This book is horror at its most elemental, its most fundamental. It is horror that knows what it's supposed to do: not "scare" you, but horrify you. Damage your soul. It succeeded.
The most horrific aspect of the book is not Ruth, even though she's the catalyst for everything. She's quite obviously sick, and even though the book spends just enough time to tell us what's driving her and what she's motivated by, it doesn't spend much time trying to figure her out. Because she's not the point. The kids do most of the torturing. Her sons do it, David passively accepts it, eventually some of the neighborhood kids do it. Girls and boys. Eventually it becomes an open secret on their block, that there's this girl, Meg, whom they know, in some lady's basement who they can do anything they want to. It's all built up gradually; Ruth manipulates them all splendidly, but the scariest thing is is that she doesn't even have to try that hard most of the time. The kids are perfectly happy to do quite a lot of the heavy lifting themselves. The escalation is told so naturally that every single escalation is 100% authentic and realistic. Jack Ketchum, for better or worse, has a really good grasp on human psychology. I kept expecting some heightened moment, something that would ring false that would take me out of the story. But no. I was never given that.
There's a subgenre, I don't know if it has a name or not, of art that's all about trying to illuminate the darkness the lies underneath the rosy surface of American suburbia. That underneath the Leave-It-To-Beaver facade of middle class Americana, there's a disturbing underlying core. That's a favorite theme of Stephen King. David Lynch does that often. Many others. I think this book does that theme so well it blows all other attempts I've seen out of the water, and it does it without seemingly even trying or drawing attention to itself, or coming across as hokey. That sickness that lies inside so many people was opened up by Ruth and Meg, and it came flooding out. Even the sickness in David, our hero, who never actually did anything but still kept coming back.
A big theme of the book I appreciated is the complete, absolute, all-encompassing domination adults have over children, how children are subject to such a sense of powerlessness and dependence on them, and how adults present themselves as having unlimited authority and legitimacy towards them. The kids abuse Meg because they sense they have "permission" to. Ruth, an adult, gave them that permission. Meg didn't have permission to fight back, so she was punished for it. The laws of the universe and morality are dictated by adults, kids feel, especially when those laws line up with what they wanted to do anyway. Kids are supposed to endure humiliation. Kids are supposed to endure physical violence and trauma. Adults are supposed to control every aspect of their lives, and if they don't like it, like Meg doesn't, well, that doesn't really matter much, does it? This feeling is strengthened when Meg tries to tell the cops early on, and when they don't help her, their contempt for her grows, and their anger. She just illustrated as starkly as possible to them that adults truly, simply don't give a shit, and they took their feelings of powerlessness out on the only person they could.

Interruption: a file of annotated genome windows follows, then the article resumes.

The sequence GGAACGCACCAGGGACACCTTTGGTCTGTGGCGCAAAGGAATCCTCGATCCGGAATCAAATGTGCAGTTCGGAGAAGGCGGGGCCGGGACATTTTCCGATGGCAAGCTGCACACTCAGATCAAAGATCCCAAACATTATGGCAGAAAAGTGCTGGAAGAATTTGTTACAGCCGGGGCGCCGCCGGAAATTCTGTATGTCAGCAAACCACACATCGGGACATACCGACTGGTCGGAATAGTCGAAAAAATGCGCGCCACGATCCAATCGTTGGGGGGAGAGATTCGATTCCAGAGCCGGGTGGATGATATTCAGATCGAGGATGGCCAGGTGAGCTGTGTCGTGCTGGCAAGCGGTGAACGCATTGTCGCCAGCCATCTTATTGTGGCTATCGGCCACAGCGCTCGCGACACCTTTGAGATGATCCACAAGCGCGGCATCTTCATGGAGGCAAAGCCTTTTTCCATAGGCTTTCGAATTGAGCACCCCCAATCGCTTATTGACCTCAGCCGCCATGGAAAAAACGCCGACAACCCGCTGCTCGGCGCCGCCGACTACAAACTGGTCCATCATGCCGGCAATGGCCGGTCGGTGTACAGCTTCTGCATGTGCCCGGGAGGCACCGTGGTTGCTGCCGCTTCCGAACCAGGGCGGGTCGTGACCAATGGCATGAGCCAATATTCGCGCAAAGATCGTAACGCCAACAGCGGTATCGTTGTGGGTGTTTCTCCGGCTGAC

Another obvious theme it touches on is, well, toxic masculinity, and how boys and girl perceive each other in general. The boys had some truly shitty attitudes towards Meg, who was older and pretty, even before Ruth entered the picture and entertained their notions that she should be their plaything. They felt entitled to her on a subtle yet primal level, which is another reason they didn't question it much when Ruth made her, in a sense, more available to them. David wasn't immune to this by any stretch. It's fascinating and nauseating to read how his perceptions of her change over the story. She starts off to him as an object of affection and yearning, somewhat intimidating, and then descends quickly as the abuse starts into an object of titillation, contempt, disgust, hatred, pure disdain for her personhood, an object of voyeuristic spectacle. A part of him realizes how unimaginably strong she must be to endure all she's going through, but it's easy enough to cast that feeling aside when he actually looks at her, and pretend she's contemptible to ease his insane guilt. David is in constant emotional turmoil, and it's extremely realistic, and it's why the book works: because this is really, genuinely, how people think.
This is easily one of the most well-written and effective books I've ever read. It's unbelievably, corrosively bleak, and I don't say that lightly. I'm not going to be able to stop thinking about it for a long time.